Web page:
Father, daughter NCOs share passion for mentorship as MTIs
By Airman 1st Class Justine Rho, 502nd Air Base Wing Public Affairs
/ Published April 05, 2015
JOINT BASE SAN ANTONIO-LACKLAND, Texas (AFNS) -- The morning of March 27, at the parade grounds on Joint Base San Antonio-Lackland, two Airmen became the first father and daughter duo to serve together as military training instructors (MTI).
After the Air Force Basic Military Training (BMT) graduation parade ceremony, the newest 737th Training Group MTIs were honored upon accomplishing certification training. During this recognition ceremony, Tech. Sgt. James MacKay, a 321st Training Squadron MTI, presented his daughter Staff Sgt. Amanda Macfarlane, with the well-known MTI campaign hat.
MacKay and Macfarlane both served diverse careers prior to becoming MTIs, but maintained a shared passion for mentorship and developing Airmen. Their career paths led them both to join the Air Force Reserve as MTIs, so they could lead and train the next generation of Airmen.
"In my previous positions, I was often responsible for training new members on their on-the-job responsibilities, and to me, that was the best part of the job," said Macfarlane, who previously served as an active-duty Korean linguist. "I felt like I could make a positive impact by ensuring the Airmen and noncommissioned officers had the knowledge and tools they would need to get their job done and contribute to the mission. As an MTI, you have the tremendous opportunity to have a positive impact on the next generation of Airmen."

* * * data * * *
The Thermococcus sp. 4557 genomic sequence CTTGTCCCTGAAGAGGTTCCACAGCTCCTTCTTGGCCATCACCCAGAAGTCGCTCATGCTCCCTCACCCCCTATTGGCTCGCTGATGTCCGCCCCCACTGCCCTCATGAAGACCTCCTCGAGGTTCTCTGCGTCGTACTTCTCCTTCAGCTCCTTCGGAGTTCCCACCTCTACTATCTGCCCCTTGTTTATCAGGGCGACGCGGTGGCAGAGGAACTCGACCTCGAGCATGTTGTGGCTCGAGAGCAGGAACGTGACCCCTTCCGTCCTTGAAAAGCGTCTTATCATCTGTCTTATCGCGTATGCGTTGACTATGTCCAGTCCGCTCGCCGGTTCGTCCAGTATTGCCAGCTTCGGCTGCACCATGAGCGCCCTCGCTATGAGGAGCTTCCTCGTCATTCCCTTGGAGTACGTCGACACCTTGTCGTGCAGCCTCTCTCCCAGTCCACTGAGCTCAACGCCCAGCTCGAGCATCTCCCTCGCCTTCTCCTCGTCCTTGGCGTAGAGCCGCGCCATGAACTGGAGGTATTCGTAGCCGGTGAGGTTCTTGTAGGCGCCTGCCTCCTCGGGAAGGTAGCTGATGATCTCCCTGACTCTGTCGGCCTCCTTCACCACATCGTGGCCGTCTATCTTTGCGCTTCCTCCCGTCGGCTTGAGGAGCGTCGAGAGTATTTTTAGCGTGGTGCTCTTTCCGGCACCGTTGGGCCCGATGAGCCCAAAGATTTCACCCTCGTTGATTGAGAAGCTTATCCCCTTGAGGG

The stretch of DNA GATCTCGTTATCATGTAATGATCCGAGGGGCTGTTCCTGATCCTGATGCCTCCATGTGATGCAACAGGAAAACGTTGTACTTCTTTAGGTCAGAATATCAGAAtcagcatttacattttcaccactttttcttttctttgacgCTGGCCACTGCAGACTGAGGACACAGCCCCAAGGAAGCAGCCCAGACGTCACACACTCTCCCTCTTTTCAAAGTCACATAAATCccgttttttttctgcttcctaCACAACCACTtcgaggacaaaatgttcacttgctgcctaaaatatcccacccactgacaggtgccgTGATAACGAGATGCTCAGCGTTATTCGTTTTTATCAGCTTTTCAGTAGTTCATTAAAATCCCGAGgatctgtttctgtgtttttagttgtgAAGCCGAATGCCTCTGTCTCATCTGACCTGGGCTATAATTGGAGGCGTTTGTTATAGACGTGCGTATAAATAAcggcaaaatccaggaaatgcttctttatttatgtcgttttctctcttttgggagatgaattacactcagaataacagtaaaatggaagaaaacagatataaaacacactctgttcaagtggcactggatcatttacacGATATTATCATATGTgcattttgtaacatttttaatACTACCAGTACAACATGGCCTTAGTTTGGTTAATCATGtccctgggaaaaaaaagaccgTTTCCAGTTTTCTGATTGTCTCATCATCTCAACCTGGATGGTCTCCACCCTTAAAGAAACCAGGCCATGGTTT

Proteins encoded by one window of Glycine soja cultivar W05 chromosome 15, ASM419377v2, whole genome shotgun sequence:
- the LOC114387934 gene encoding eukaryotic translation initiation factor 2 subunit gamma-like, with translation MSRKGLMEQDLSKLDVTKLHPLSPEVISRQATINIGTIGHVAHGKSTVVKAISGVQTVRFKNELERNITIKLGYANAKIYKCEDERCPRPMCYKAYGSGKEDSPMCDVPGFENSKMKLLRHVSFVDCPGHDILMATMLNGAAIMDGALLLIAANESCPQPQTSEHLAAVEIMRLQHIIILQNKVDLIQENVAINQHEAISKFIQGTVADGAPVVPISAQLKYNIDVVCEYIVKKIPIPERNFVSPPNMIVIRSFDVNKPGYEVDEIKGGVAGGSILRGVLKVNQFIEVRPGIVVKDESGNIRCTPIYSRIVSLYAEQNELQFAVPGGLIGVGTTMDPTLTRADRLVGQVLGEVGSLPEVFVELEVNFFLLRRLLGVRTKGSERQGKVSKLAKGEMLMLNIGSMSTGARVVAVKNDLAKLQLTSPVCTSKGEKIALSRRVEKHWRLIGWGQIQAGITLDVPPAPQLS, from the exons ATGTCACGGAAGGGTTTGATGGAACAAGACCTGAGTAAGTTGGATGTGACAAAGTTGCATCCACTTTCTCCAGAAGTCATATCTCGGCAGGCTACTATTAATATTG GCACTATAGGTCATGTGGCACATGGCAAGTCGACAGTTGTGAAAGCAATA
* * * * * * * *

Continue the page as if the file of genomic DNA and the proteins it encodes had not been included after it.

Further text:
MacKay entered the Air Force as a member of the Michigan Air National Guard in November 1983, and has since been a munitions systems specialist, air traffic controller and a fire protection specialist serving on active duty, Air National Guard, and now, the Reserves.
In 2013, MacKay was accepted as a MTI candidate and transferred into the Reserves. He credits his personal success to outstanding mentors who encouraged him to complete all of his goals, including attending and graduating from the Defense Department Fire Academy at the age of 47.
"There were many times my mentors set me up for success, both personally and professionally," MacKay said. "I hope to pay that forward and give our newest Airmen the tools they need to thrive in today's Air Force."
MacKay, who has another daughter currently serving in the Air Force as an air traffic controller, said he feels an immense amount of pride in both of his daughter's careers.
"I have always been proud of my daughters and their military careers," MacKay said. "When (Amanda) told me she had been accepted into the MTI program, I was thrilled. I think she has the same passion for teaching and mentoring others as I do, and I believe she will find this position as challenging and rewarding as anything she's done previously."
This sense of pride is mirrored in Macfarlane's decision to become a MTI.
"I've always been proud of my father's service and professionalism," Macfarlane said. "I look up to him for being a positive influence.
"I'm also proud to have this chance to be a part of BMT and to be able to help prepare men and women for their careers as Airmen," she continued. "I get to serve alongside my Air Force family as well as my actual family, and that means a lot to me."